How to Become a Notary in Alabama
The Application Process to Become a Notary in Alabama:
Are you interested in becoming a notary in Alabama? Are you interested in generating extra income, starting your own Alabama notary business, adding a notary title to your resume, or helping people in your community? The State of Alabama appoints notaries to serve the public as unbiased impartial witnesses to document signing. Becoming a notary in Alabama is a straightforward process, and as long as you meet the eligibility requirements outlined below, you can apply to become an Alabama notary. The American Association of Notaries has been helping individuals become notaries since 1994.
This Alabama notary guide will help you understand:
- Who can become a notary in Alabama
- How to become a notary in Alabama
- The basic notary duties of a notary in Alabama
What are the qualifications to become a notary in Alabama?
To become a notary in Alabama, a notary applicant must meet the following requirements:
- Be at least eighteen (18) years of age.
- Be a resident of the county in which he or she is appointed and commissioned.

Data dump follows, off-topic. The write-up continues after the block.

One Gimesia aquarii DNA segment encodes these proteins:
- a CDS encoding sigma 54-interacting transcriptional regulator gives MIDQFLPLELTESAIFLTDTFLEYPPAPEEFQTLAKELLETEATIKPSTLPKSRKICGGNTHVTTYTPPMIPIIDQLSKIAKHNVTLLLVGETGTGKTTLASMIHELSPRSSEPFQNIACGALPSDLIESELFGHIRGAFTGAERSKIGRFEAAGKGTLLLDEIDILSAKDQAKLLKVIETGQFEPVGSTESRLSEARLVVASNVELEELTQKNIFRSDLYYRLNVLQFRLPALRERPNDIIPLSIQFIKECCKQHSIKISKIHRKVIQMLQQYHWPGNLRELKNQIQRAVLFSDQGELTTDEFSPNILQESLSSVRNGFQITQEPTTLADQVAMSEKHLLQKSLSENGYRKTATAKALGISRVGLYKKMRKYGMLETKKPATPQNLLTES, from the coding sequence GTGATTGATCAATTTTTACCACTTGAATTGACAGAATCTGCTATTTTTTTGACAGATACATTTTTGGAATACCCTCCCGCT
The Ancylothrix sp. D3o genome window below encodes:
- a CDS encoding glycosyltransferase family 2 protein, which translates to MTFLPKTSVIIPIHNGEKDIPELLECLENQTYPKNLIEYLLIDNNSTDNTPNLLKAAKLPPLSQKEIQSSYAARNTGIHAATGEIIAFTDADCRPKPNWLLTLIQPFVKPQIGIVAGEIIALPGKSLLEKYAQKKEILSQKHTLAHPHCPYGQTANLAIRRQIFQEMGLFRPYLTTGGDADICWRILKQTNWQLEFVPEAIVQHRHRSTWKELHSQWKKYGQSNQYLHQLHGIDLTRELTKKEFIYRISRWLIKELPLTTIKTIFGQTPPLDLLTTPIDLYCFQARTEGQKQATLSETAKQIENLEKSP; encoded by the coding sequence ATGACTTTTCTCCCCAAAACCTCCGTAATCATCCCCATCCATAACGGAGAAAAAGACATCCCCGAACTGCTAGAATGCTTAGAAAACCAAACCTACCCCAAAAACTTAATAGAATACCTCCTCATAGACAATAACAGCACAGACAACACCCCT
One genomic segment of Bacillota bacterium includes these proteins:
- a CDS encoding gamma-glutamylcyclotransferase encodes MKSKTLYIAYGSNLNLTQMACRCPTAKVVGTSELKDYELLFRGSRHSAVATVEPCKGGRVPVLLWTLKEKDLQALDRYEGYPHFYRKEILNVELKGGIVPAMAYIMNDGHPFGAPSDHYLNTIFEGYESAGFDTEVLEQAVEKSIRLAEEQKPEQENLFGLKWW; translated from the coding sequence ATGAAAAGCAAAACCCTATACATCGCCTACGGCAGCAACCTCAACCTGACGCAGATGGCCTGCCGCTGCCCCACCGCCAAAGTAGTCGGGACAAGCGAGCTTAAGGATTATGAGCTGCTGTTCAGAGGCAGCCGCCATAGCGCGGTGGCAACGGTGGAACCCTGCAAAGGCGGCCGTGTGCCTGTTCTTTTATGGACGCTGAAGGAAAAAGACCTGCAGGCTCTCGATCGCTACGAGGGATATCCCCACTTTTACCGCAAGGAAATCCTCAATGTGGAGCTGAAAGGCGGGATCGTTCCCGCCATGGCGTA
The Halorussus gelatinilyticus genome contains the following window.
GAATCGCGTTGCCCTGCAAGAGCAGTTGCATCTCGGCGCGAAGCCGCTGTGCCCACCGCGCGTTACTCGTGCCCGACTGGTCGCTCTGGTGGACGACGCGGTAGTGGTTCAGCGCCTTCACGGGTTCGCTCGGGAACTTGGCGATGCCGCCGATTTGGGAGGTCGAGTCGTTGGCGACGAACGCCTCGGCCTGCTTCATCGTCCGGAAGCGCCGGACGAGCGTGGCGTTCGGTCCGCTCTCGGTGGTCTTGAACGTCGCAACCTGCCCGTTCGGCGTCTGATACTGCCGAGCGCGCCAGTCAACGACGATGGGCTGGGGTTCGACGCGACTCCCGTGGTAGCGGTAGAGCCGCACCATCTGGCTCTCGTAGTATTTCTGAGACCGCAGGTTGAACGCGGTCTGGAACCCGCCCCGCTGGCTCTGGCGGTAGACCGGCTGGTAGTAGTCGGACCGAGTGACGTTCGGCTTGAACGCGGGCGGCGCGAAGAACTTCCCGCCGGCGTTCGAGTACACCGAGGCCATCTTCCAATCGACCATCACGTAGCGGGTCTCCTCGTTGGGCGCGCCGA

- Not have been convicted of a felony that has become final, unless a pardon has restored civil rights.
- Satisfy all other requirements of the Appointing Probate Judge.
Note: Qualifications for appointment as a notary public vary from county to county.
What is the process to become a notary in Alabama?
To become a notary in Alabama and receive an Alabama notary public commission, a notary applicant must:
- Meet at least the eligibility requirements provided in the previous section.
- Obtain and complete a notary application from the probate judge of the county of residence.
- Obtain a notary bond in the amount of $25,000.
- Submit the application and bond to the probate judge in the county of commission.
- Pay any required fees. All fees collected for the commissioning of notaries are at the discretion of the county probate judges where the commissions are granted.
- Purchase a notary stamp.